Section 319.37-4 of the regulations provides that certain plants for planting are not authorized importation into the United States pending pest risk analysis (NAPPRA) in order to prevent the introduction of quarantine pests into the United States. There are two lists of taxa whose importation is NAPPRA: A list of taxa of plants for planting that are quarantine pests themselves, and a list of taxa of plants for planting that are hosts of quarantine pests. For taxa of plants for planting that have been determined to be quarantine pests, the list includes the names of the taxa. For taxa of plants for planting that are hosts of quarantine pests, the list includes the names of the taxa, the foreign countries from which the taxa's importation is not authorized, and the quarantine pests of concern.
Paragraph (b) of § 319.37-4 describes the process for adding taxa to the NAPPRA lists. In accordance with that process, this notice announces our determination that 26 taxa of plants for planting are quarantine pests, and that all Myrtaceae taxa (when destined to Hawaii), all subfamily Bambusoideae taxa, and 43 other taxa of plants for planting are hosts of 18 quarantine pests.
This notice also makes available data sheets that detail the scientific evidence Start Printed Page 64826we evaluated in making the determination that the taxa are quarantine pests or hosts of a quarantine pest. The data sheets include references to the scientific evidence we used in making these determinations.
A complete list of the taxa of plants for planting that we have determined to be quarantine pests or hosts of quarantine pests, along with the data sheets supporting those determinations, may be viewed on the internet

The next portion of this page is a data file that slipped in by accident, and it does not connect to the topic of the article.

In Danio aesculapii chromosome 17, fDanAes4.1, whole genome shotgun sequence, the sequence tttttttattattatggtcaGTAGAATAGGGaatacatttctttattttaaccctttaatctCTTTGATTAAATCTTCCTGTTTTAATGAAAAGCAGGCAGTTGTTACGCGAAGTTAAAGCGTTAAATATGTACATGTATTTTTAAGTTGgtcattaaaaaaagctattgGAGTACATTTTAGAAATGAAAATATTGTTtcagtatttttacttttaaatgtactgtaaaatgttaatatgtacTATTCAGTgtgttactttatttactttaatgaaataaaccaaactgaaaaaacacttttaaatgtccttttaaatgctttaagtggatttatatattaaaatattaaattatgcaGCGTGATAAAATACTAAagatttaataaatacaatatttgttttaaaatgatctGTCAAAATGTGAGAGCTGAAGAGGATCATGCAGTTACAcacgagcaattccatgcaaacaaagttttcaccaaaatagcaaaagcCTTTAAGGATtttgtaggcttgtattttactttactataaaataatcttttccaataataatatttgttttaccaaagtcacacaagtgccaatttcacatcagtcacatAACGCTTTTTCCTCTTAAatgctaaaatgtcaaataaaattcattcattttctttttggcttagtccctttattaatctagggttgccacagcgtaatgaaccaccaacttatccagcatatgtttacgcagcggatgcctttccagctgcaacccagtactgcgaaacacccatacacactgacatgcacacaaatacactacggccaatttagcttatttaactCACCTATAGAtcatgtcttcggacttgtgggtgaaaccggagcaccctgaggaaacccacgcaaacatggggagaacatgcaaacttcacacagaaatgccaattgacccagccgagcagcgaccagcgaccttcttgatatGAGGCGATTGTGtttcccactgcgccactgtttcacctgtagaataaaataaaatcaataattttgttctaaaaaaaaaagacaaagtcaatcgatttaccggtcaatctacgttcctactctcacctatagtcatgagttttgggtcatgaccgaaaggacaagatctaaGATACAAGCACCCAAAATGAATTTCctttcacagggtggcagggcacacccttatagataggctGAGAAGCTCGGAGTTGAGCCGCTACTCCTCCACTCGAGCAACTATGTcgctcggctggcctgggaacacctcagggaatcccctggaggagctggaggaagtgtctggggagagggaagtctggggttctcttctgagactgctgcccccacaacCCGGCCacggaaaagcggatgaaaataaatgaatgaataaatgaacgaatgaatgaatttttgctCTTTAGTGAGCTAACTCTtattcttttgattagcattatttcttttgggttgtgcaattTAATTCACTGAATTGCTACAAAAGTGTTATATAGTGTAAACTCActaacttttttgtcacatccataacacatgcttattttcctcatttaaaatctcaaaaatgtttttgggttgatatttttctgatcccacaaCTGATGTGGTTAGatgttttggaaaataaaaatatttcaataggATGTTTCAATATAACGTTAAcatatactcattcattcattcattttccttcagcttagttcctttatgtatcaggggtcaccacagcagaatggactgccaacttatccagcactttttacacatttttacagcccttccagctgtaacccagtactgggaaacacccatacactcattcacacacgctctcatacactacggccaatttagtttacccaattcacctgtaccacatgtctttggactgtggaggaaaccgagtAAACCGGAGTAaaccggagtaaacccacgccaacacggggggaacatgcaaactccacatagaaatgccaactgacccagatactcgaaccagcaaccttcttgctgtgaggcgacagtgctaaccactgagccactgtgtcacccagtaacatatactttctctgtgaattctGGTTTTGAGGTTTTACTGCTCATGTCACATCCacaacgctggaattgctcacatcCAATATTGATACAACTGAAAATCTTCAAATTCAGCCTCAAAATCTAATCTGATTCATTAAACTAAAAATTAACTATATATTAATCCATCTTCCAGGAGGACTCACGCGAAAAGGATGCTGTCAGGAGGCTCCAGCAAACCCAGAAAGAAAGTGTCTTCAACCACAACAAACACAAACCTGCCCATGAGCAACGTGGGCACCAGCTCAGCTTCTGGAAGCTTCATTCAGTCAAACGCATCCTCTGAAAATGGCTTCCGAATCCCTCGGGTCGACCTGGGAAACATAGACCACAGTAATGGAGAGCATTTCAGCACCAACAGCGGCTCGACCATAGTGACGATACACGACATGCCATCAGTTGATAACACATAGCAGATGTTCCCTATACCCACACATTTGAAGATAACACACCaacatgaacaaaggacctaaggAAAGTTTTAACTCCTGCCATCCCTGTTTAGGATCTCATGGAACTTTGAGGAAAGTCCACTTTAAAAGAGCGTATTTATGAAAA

or in our reading room (see ADDRESSES above for information on the location and hours of the reading room). You may request paper copies of the list and data sheets by calling or writing to the person listed under FOR FURTHER INFORMATION CONTACT. For taxa of plants for planting that are hosts of quarantine pests, the data sheets specify the countries from which the taxa's importation would not be authorized pending pest risk analysis.
Proposed Revision to Criteria for “Significant Trade”
In a notice published in the Federal Register on May 6, 2013 (78 FR 26316-26317, Docket No. APHIS-2012-0076), we proposed to exempt taxa from NAPPRA requirements if there was “significant trade” between an exporting country and the United States in the taxon and if the imported plants had generally been determined to be pest free based on inspection at ports of entry. We stated that, generally, we would consider the importation from a country of 10 or more plants in each of last 3 fiscal years to constitute “significant trade.” We affirmed this as our criterion for an exemption from NAPPRA requirements in a notice published in the Federal Register on June 19, 2017 (82 FR 27786-27792, Docket No. APHIS-2012-0076).